Wednesday 8 April 2015

Singing and Cystic Fibrosis

As Bianca Nicholas gears up to hit the stage for Eurovision 2015, composer Gareth Williams discusses Breath Cycle, a community singing project he developed at Scottish Opera to explore the impact of singing on cystic fibrosis. For Breath Cycle Gareth collaborated with the respiratory ward at Gartnavel Hospital in Glasgow, and worked with a number of people with cystic fibrosis.

“The exercise of singing is delightfull to Nature, & good to preserve the health of Man….
It doth strengthen all parts of the brest, & doth open the pipes.”

These are two of many reasons given by the English Renaissance composer William Byrd (born c.1539) as to why we should all sing. The idea that singing is beneficial to our health and wellbeing has clearly been around for a while, and Breath Cycle was the beginning of our journey to finding out more.

The findings from the pilot project were very encouraging and so over the next few years our plan is to open the Breath Cycle project up across several CF centres and take as many participants through the process of learning to sing as we can.

Before Breath Cycle, I had spent years working with opera singers. They are the professional athletes of singing and breathing – their voices can fill huge auditoriums, carry across full orchestras, and even shatter glass (so the story goes).

I see so many parallels in the daily routines of the opera singers I know and the participants with CF that I worked with. They both have daily rituals, exercises, regimes and routines to keep their instrument/their lungs in good working order. Opera singers work hard so that they can perform, and people with CF so that they can continue to live their lives on their own terms.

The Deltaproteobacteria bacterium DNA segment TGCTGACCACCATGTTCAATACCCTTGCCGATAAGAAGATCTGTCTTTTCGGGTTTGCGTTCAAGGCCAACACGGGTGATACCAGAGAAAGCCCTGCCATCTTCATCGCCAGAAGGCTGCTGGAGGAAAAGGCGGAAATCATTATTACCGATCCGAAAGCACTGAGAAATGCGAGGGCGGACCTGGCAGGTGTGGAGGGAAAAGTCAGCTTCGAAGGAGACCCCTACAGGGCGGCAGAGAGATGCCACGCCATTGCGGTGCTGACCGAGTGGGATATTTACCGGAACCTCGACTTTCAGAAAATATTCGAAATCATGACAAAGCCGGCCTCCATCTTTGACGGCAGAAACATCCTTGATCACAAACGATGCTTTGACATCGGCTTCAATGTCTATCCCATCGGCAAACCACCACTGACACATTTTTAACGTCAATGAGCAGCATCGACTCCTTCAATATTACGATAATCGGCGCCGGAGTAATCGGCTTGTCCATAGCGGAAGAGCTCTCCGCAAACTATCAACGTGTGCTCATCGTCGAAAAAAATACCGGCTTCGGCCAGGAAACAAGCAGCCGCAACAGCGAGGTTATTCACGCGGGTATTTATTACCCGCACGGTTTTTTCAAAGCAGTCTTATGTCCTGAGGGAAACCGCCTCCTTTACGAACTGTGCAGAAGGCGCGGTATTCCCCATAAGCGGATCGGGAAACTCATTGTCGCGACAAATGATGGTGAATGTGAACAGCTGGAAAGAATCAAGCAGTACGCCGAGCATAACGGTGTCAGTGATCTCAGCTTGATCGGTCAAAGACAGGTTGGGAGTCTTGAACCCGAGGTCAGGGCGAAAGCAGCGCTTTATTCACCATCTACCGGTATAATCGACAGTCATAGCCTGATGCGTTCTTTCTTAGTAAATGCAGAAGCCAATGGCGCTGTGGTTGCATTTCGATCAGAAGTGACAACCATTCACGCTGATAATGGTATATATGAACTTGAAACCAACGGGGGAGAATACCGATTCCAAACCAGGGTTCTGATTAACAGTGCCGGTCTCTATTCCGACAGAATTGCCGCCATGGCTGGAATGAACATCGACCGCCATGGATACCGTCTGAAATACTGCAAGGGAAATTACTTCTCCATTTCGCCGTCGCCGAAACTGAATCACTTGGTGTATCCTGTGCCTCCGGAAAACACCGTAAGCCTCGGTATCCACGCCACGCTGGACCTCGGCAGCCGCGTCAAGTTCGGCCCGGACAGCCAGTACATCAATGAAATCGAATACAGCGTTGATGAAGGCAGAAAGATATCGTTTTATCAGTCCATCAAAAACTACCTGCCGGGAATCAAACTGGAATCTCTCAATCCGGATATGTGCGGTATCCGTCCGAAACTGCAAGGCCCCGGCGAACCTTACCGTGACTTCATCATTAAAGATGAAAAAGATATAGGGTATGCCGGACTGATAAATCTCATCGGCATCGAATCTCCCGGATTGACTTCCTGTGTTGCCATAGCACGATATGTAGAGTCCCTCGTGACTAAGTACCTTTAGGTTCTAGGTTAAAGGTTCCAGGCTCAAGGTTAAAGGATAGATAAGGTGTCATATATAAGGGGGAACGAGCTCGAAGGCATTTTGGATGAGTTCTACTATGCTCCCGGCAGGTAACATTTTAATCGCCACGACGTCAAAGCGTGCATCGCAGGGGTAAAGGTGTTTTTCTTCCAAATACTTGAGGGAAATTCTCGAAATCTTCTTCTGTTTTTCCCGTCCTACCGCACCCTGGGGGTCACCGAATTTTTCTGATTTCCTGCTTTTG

When fragility turns up on the opera stage, it is not as we think of it – Violetta at the end of La Traviata, or Mimi at the close of La Boheme, are both characters with chronic lung conditions who nevertheless seem to have the lung capacity to stun a fully grown elephant with a well-aimed top C.

Through Breath Cycle, I came to the conclusion that singing doesn’t have to be fireworks and dazzling displays of pitch-perfect spiralling to be engaging, meaningful and powerful, because it is, at its core, the act of breathing beautifully. 

Listening to the right singer with the right song moves us more than anything else can, because underneath the melodies and the counter-melodies, the harmonies and the rhythms, is a reminder to us all of what we are and what sustains us. Breath.

Here’s a song from Breath Cycle that David Brock and I created for five people with cystic fibrosis. It was recorded and assembled in a recording studio in Glasgow and sung beautifully by Breath Cycle participants. Of all the performances of my music I’ve witnessed, this is the one I am most proud of:

I might argue that there is only one thing more wondrous than the act of singing, and that is the act of singing together, and this is my aspiration – that people with CF can meet online and sing with one another. There are songs to be written, the technology exists – we just need to find the singers!

In the words of the composer William Byrd: “Since Singing is so good a thing, I wish all men would learn to sing.”

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